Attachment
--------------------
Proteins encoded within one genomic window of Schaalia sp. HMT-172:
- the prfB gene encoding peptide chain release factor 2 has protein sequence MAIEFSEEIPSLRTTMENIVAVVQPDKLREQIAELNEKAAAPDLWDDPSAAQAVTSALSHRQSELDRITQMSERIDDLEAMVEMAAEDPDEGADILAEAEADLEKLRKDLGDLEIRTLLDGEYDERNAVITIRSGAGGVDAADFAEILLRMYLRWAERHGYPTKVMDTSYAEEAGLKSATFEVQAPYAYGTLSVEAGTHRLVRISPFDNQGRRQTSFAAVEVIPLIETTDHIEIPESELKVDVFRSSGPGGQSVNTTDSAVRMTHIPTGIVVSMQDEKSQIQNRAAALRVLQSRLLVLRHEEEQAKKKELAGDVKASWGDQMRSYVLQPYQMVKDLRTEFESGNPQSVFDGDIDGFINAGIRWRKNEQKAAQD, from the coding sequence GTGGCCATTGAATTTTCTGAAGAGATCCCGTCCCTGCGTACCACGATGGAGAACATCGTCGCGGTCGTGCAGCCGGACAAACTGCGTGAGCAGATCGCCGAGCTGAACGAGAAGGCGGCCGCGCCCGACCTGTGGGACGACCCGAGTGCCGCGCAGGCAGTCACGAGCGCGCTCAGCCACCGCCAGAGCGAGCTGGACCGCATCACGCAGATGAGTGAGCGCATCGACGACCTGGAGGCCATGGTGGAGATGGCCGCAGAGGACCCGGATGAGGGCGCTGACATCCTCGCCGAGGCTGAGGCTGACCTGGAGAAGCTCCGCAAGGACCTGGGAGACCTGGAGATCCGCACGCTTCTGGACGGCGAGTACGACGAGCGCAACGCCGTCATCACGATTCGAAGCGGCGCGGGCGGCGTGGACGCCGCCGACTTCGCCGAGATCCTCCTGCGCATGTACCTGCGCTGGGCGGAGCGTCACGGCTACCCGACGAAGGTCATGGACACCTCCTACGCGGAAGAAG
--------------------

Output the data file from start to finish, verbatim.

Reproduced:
Proteins encoded within one genomic window of Schaalia sp. HMT-172:
- the prfB gene encoding peptide chain release factor 2 has protein sequence MAIEFSEEIPSLRTTMENIVAVVQPDKLREQIAELNEKAAAPDLWDDPSAAQAVTSALSHRQSELDRITQMSERIDDLEAMVEMAAEDPDEGADILAEAEADLEKLRKDLGDLEIRTLLDGEYDERNAVITIRSGAGGVDAADFAEILLRMYLRWAERHGYPTKVMDTSYAEEAGLKSATFEVQAPYAYGTLSVEAGTHRLVRISPFDNQGRRQTSFAAVEVIPLIETTDHIEIPESELKVDVFRSSGPGGQSVNTTDSAVRMTHIPTGIVVSMQDEKSQIQNRAAALRVLQSRLLVLRHEEEQAKKKELAGDVKASWGDQMRSYVLQPYQMVKDLRTEFESGNPQSVFDGDIDGFINAGIRWRKNEQKAAQD, from the coding sequence GTGGCCATTGAATTTTCTGAAGAGATCCCGTCCCTGCGTACCACGATGGAGAACATCGTCGCGGTCGTGCAGCCGGACAAACTGCGTGAGCAGATCGCCGAGCTGAACGAGAAGGCGGCCGCGCCCGACCTGTGGGACGACCCGAGTGCCGCGCAGGCAGTCACGAGCGCGCTCAGCCACCGCCAGAGCGAGCTGGACCGCATCACGCAGATGAGTGAGCGCATCGACGACCTGGAGGCCATGGTGGAGATGGCCGCAGAGGACCCGGATGAGGGCGCTGACATCCTCGCCGAGGCTGAGGCTGACCTGGAGAAGCTCCGCAAGGACCTGGGAGACCTGGAGATCCGCACGCTTCTGGACGGCGAGTACGACGAGCGCAACGCCGTCATCACGATTCGAAGCGGCGCGGGCGGCGTGGACGCCGCCGACTTCGCCGAGATCCTCCTGCGCATGTACCTGCGCTGGGCGGAGCGTCACGGCTACCCGACGAAGGTCATGGACACCTCCTACGCGGAAGAAG